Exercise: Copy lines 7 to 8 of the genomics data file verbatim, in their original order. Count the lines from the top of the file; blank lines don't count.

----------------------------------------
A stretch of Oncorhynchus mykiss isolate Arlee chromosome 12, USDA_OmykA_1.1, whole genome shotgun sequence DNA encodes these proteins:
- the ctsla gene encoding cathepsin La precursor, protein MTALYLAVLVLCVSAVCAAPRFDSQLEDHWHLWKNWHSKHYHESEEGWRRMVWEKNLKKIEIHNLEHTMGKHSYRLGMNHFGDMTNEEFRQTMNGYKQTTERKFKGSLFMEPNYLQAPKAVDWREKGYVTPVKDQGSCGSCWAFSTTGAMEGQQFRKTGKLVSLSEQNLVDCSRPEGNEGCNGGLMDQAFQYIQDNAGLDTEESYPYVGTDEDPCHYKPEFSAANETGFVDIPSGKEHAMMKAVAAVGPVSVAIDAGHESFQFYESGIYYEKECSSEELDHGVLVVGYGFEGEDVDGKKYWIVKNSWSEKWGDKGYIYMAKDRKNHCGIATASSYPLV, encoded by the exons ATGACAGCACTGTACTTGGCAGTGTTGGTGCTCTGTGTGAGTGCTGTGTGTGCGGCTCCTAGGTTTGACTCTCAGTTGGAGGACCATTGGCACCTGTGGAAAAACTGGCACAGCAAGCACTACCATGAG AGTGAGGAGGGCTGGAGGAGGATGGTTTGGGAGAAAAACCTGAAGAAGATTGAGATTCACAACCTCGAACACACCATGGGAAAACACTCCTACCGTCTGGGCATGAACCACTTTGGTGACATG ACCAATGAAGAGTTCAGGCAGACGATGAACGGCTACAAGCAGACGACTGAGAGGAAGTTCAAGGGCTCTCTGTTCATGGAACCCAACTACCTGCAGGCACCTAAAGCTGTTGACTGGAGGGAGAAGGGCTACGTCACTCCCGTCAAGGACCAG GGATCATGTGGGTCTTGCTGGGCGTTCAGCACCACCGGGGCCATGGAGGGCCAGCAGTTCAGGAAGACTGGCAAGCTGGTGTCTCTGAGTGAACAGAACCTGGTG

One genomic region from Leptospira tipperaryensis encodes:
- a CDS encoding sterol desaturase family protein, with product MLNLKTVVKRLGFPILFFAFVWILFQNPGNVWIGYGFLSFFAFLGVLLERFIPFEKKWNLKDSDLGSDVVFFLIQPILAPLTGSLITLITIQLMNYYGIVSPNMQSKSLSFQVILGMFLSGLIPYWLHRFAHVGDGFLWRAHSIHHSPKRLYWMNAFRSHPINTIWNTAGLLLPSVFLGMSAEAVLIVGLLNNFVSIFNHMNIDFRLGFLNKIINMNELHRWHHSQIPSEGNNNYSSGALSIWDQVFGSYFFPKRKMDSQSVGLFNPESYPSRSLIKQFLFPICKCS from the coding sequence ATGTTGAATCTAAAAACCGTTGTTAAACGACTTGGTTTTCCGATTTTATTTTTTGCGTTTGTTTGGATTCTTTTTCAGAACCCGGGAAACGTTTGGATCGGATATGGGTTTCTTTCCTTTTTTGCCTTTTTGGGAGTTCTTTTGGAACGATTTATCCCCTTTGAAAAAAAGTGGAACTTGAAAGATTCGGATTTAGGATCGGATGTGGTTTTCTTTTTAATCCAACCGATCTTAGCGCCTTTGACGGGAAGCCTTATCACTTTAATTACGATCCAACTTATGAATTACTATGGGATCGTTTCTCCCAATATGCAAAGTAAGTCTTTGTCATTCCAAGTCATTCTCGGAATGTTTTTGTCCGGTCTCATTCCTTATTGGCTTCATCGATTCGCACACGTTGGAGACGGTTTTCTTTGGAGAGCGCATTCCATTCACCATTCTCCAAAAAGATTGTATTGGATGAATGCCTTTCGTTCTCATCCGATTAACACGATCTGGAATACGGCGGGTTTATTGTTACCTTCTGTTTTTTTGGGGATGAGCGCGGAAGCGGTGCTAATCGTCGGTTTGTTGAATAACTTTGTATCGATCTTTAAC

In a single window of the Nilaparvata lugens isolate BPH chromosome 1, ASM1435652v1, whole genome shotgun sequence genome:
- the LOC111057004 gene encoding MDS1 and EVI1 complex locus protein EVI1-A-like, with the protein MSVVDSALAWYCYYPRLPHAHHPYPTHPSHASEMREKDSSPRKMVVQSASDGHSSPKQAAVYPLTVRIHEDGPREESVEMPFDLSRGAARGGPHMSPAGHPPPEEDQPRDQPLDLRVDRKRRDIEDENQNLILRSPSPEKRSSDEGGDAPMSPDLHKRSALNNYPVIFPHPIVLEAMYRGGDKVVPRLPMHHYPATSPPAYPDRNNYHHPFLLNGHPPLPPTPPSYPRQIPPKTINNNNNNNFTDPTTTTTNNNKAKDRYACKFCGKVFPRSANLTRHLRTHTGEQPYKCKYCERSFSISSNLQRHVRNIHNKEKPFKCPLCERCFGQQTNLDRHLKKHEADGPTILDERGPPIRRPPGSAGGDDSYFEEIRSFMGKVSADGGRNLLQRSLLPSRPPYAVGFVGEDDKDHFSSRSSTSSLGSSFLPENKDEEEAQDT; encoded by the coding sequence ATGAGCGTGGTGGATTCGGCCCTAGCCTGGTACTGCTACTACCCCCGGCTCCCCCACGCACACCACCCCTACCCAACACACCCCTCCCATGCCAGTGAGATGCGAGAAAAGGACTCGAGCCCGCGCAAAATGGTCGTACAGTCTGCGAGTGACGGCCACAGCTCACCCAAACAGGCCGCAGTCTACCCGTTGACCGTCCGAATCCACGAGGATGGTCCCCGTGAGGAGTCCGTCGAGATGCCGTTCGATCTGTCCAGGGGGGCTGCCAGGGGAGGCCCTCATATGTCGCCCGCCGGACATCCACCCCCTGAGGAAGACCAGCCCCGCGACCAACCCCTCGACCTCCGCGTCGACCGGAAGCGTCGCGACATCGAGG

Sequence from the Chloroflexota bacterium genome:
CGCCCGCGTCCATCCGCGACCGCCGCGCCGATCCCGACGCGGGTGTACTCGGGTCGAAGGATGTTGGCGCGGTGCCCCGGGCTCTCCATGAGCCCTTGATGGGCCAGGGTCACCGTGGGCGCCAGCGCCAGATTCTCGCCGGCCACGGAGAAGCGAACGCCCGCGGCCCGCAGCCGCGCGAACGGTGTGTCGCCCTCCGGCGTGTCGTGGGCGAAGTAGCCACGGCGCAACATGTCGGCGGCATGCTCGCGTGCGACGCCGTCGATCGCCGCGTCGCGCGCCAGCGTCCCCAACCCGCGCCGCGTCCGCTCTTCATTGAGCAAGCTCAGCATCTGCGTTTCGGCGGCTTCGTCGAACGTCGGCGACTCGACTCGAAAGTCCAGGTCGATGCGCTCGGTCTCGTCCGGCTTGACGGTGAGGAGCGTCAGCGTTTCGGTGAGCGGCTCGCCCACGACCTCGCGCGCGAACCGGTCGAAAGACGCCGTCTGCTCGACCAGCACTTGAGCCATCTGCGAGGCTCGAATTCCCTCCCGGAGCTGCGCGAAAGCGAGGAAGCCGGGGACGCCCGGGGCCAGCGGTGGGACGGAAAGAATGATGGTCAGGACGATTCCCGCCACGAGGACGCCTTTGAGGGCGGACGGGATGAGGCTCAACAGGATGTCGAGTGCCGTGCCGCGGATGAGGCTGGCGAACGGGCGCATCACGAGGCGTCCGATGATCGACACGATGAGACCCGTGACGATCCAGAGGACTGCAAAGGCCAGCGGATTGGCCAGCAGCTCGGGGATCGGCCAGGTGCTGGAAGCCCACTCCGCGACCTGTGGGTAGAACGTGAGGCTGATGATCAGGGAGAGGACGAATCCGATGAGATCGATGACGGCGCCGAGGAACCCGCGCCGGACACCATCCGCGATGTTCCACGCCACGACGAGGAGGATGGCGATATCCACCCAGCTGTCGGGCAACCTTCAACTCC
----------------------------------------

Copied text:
Sequence from the Chloroflexota bacterium genome:
CGCCCGCGTCCATCCGCGACCGCCGCGCCGATCCCGACGCGGGTGTACTCGGGTCGAAGGATGTTGGCGCGGTGCCCCGGGCTCTCCATGAGCCCTTGATGGGCCAGGGTCACCGTGGGCGCCAGCGCCAGATTCTCGCCGGCCACGGAGAAGCGAACGCCCGCGGCCCGCAGCCGCGCGAACGGTGTGTCGCCCTCCGGCGTGTCGTGGGCGAAGTAGCCACGGCGCAACATGTCGGCGGCATGCTCGCGTGCGACGCCGTCGATCGCCGCGTCGCGCGCCAGCGTCCCCAACCCGCGCCGCGTCCGCTCTTCATTGAGCAAGCTCAGCATCTGCGTTTCGGCGGCTTCGTCGAACGTCGGCGACTCGACTCGAAAGTCCAGGTCGATGCGCTCGGTCTCGTCCGGCTTGACGGTGAGGAGCGTCAGCGTTTCGGTGAGCGGCTCGCCCACGACCTCGCGCGCGAACCGGTCGAAAGACGCCGTCTGCTCGACCAGCACTTGAGCCATCTGCGAGGCTCGAATTCCCTCCCGGAGCTGCGCGAAAGCGAGGAAGCCGGGGACGCCCGGGGCCAGCGGTGGGACGGAAAGAATGATGGTCAGGACGATTCCCGCCACGAGGACGCCTTTGAGGGCGGACGGGATGAGGCTCAACAGGATGTCGAGTGCCGTGCCGCGGATGAGGCTGGCGAACGGGCGCATCACGAGGCGTCCGATGATCGACACGATGAGACCCGTGACGATCCAGAGGACTGCAAAGGCCAGCGGATTGGCCAGCAGCTCGGGGATCGGCCAGGTGCTGGAAGCCCACTCCGCGACCTGTGGGTAGAACGTGAGGCTGATGATCAGGGAGAGGACGAATCCGATGAGATCGATGACGGCGCCGAGGAACCCGCGCCGGACACCATCCGCGATGTTCCACGCCACGACGAGGAGGATGGCGATATCCACCCAGCTGTCGGGCAACCTTCAACTCC